Jon Stewart, who turned Comedy Central's "The Daily Show" into a sharp-edged commentary on current events, delivering the news in layers of silliness and mockery, said on Tuesday that he would step down after more than 16 years as its anchor.
Stewart, whose contract with Comedy Central ends in September, disclosed his plans during a taping of the program on Tuesday. Saying that "in my heart, I know it is time for someone else" to have the opportunity he had, Stewart told his audience that he was still working out the details of his departure, which "might be December, might be July."
"I don't have any specific plans," Stewart said, addressing the camera at the end of his show, at times seeming close to tears. "Got a lot of ideas. I got a lot of things in my head. I'm going to have dinner on a school night with my family, who I have heard from multiple sources are lovely people."
"I'm not going anywhere tomorrow," Stewart added, "but this show doesn't deserve an even slightly restless host, and neither do you." Comedy Central did not elaborate on the future of the show, except to say that it "will endure for years to come."
In becoming the nation's satirist in chief, Stewart imbued the program with a personal sense of justice, even indignation. For a segment of the audience that had lost its faith in broadcast and print news outlets or never regarded them as sacrosanct in the first place, Stewart emerged a figure as trusted as Walter Cronkite or Edward R. Murrow.
Stewart, 52, became the host of "The Daily Show" in 1999, entering with the identity of a hard-working standup, if not necessarily an astute political commentator.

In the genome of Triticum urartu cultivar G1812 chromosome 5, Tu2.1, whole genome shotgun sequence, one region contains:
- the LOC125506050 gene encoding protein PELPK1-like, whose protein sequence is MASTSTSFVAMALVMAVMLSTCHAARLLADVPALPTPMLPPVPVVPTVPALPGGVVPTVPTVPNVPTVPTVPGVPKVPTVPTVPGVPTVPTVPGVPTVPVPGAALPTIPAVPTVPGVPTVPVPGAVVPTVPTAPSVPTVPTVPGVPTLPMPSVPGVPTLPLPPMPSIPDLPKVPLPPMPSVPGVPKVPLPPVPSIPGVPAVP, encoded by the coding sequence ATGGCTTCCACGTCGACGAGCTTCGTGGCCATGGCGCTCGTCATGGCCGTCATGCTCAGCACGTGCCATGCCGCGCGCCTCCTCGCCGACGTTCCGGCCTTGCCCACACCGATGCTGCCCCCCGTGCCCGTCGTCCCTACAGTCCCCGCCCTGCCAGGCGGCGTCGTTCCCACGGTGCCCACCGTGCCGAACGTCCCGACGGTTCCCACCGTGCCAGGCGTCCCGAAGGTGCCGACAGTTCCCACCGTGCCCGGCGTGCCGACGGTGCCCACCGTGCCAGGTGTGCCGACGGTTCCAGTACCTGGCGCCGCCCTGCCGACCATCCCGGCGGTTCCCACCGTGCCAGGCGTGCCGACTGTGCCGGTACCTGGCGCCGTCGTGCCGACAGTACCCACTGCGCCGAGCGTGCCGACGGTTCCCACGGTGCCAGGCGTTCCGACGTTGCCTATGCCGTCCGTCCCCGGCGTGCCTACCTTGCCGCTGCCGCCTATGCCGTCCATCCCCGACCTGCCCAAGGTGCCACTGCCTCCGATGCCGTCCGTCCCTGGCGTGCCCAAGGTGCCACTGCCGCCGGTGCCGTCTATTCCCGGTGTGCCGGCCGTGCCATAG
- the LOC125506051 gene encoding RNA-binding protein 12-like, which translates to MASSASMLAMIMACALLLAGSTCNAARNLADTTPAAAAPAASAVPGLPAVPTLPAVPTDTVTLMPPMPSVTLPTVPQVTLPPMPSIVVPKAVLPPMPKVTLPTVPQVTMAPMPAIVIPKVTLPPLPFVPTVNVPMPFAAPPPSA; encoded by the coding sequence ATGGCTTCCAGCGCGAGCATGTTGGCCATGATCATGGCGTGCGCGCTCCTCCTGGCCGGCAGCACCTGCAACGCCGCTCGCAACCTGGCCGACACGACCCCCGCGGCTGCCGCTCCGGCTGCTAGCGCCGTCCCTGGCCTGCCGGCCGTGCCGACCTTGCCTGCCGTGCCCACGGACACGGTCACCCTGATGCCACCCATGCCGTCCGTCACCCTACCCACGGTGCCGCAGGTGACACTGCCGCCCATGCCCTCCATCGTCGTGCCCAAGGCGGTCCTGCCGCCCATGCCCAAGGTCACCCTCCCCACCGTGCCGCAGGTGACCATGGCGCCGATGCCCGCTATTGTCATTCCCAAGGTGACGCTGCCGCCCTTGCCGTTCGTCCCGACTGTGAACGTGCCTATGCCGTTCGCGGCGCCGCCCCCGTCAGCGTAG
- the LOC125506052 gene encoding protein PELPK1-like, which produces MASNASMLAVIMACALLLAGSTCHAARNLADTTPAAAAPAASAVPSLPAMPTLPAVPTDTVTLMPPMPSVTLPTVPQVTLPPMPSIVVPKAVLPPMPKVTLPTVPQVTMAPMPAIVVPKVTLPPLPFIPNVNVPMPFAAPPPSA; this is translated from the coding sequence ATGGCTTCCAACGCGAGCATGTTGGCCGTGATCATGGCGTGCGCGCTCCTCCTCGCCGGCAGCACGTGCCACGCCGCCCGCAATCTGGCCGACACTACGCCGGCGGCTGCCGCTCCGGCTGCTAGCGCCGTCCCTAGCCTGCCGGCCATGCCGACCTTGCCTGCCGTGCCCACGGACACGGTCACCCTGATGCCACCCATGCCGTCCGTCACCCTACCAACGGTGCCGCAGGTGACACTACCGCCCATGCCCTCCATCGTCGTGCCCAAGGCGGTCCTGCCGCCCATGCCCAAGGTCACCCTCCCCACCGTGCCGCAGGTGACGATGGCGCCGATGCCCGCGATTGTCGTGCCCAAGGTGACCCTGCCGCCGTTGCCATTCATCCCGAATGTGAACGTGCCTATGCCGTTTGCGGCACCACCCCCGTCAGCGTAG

A decade and a half later, his satirical sensibility helped turn "The Daily Show," where he also serves as an executive producer, into an influential platform for news and media commentary, both in the United States and around the world. The program - which averaged a respectable 2.2 million viewers a night last year - has been a humorous release valve for politically frustrated (often left-leaning) viewers and a bête noire of (often right-leaning) critics who saw him as a member of the liberal media elite.
As recently as Monday night on the show, Stewart had been taking aim at the recent scandal that has engulfed the NBC news anchor Brian Williams, a frequent "Daily Show" guest who on Tuesday was suspended without pay for six months. Stewart cast him as a journalist with a propensity for personal exaggeration and commented on the failure of the news media to thoroughly question the underpinnings of the Iraq War.
Speaking of Williams, Stewart said, "See, I see the problem. We got us a case here of infotainment confusion syndrome."
Noting the widespread media coverage of Williams' woes, Stewart wryly added, "Finally someone is being held to account for misleading America about the Iraq War."
Created by Lizz Winstead and Madeleine Smithberg, "The Daily Show" had its debut in 1996 with Craig Kilborn, the former "SportsCenter" anchor, gaining buzz for its mixture of "Weekend Update"-style, news-driven comedy and Kilborn's sarcastic celebrity interviews.
Under Stewart, "The Daily Show" made Comedy Central a formidable player in late-night entertainment, a field that had largely belonged to the broadcast networks and programs like David Letterman's "Late Show" (on CBS) and Jay Leno's "Tonight Show" (on NBC).